FIT@50: Let Your Light Shine

FIT@50: Let Your Light Shine

You know that bright blue LED light that glares from the small window at the top of your scale? Well, I’ve not seen mine in over a week.

Why? Because I suspect it’s going to tell on me. Therefore, I’ve refused to allow it’s little light to shine. It probably needs to be punished for the naughty thing it’s just dying to reveal.

I’ve changed up my eating habits over the last several month. I’ve gone from over 265 to the last time I let that light shine at around 241. But, that’s back when the scale and I were on good terms.

I was sticking to the plan at about a 70% good to 30% bad eating for the first part of the week, but as the week digressed, that hanging on slid to about a 50-50.

Posting my weekly progress is an accountability measure for me, and I got to engage with lots of folks who shared their stories of triumph and struggle. Of course when you’re posting only weight loss, it’s easy to be the beacon of hope.

So, I avoided posting an update last week, and this week and figured once I make up the lost ground, I’d post another reduction post so we could all say, “Good going, buddy boy.”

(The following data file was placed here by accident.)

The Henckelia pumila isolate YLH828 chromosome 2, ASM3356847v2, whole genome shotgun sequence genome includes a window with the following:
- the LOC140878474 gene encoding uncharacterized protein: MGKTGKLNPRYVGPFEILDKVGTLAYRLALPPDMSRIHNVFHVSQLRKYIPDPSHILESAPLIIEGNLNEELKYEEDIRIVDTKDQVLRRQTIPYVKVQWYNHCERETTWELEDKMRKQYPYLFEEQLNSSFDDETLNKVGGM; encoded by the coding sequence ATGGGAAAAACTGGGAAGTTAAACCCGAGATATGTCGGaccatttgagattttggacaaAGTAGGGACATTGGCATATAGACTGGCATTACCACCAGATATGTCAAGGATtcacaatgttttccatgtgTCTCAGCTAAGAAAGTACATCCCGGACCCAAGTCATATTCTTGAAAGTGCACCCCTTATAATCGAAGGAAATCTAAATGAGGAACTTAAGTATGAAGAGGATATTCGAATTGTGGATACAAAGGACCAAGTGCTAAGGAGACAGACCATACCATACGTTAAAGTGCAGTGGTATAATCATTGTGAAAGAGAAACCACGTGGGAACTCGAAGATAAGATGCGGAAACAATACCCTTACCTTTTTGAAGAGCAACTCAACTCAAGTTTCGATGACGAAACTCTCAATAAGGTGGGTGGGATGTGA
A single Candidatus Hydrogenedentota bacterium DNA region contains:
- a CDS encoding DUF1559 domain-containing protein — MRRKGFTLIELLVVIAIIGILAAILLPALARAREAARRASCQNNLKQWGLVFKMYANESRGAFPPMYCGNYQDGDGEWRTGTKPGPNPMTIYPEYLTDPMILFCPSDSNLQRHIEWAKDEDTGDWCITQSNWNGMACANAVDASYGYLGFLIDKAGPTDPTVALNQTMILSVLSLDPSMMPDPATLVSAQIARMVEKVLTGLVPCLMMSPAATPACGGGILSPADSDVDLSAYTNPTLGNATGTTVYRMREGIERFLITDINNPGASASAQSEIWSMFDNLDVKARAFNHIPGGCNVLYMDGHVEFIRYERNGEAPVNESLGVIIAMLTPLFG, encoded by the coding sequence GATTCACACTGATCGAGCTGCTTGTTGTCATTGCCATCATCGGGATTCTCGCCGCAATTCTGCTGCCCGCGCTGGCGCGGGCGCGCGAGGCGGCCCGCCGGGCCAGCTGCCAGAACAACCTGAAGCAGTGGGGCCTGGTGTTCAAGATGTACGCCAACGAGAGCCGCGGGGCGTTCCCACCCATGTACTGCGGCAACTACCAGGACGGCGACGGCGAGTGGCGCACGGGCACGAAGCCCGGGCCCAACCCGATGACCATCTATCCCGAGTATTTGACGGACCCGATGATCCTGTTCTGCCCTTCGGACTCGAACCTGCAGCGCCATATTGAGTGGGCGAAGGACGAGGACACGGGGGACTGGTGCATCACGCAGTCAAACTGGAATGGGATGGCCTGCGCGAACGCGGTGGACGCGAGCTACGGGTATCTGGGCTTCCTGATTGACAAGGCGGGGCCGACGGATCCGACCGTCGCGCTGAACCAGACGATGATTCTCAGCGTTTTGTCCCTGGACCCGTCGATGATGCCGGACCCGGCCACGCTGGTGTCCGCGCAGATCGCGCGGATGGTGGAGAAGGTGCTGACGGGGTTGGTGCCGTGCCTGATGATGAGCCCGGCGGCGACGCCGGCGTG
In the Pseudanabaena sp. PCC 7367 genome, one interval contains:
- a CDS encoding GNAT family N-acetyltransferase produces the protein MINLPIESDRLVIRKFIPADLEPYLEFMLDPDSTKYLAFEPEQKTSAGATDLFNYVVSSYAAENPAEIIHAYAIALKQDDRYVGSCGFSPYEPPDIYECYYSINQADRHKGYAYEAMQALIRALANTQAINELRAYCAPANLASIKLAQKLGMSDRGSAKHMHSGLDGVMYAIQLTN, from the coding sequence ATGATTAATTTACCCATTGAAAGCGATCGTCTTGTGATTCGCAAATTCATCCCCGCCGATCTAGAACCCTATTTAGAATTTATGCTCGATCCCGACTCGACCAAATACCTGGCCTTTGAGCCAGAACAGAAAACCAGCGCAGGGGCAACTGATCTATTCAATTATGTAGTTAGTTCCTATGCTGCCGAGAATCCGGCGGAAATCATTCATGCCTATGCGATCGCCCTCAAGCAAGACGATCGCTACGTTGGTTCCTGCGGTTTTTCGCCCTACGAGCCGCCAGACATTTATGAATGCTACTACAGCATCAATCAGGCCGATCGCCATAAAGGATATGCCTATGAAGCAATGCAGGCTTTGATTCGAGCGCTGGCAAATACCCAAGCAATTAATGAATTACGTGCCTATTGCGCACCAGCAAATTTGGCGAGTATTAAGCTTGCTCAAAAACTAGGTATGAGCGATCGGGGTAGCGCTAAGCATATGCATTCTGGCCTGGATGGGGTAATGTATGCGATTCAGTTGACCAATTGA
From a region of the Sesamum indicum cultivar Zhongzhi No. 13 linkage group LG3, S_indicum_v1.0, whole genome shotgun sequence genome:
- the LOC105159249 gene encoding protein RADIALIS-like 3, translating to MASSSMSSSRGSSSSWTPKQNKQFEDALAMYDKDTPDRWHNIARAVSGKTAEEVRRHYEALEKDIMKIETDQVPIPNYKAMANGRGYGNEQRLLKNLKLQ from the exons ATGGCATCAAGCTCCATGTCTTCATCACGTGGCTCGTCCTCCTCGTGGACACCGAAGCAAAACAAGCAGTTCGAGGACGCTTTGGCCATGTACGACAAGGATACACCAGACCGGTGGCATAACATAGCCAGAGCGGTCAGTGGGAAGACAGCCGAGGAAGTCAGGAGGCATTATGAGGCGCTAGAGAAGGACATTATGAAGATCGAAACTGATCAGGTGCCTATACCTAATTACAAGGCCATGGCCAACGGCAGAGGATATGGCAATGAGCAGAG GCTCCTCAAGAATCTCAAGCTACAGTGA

But, the reality is, being fit at 50 is about so much more than the sliding downward of numbers on a scale. There are times when one, or two, or four, or …. frosted sugar cookies taste delicious after a BBQ hamburger patty.

Does that mean I failed? Not unless I try deceiving the people who trust me with their stories of the ups and downs of reclaiming their health.

Losing weight is not more important than losing credibility. So to be honest with you, I have no idea what that light is going to say. I’ll be back on the scale Monday morning, but until then, I’m gradually moving the needle back to the “It’s okay, you’re human” side of the eating plan.

One needle I won’t budge on is the truth or your trust. I’m writing this past midnight after Leah and I came back from the gym. I want to return to my Friday night FIT@50  articles, so here’s to getting back to the weekly posts, late night workouts and allowing that little light to shine until I touch the 230’s.

Do Good,

Scott Silverii

3 comments

  1. Good luck, brother. I have different problems with differing substances but there are similarities… For instance, say I get an urge to smoke a cigarette. I think back on how hard it was to quit and realize, as long as I don’t light up, I’ll never have to live through quitting again. It helps me bridge the gap, to get beyond the urge to “cheat”. The same idea works for food.

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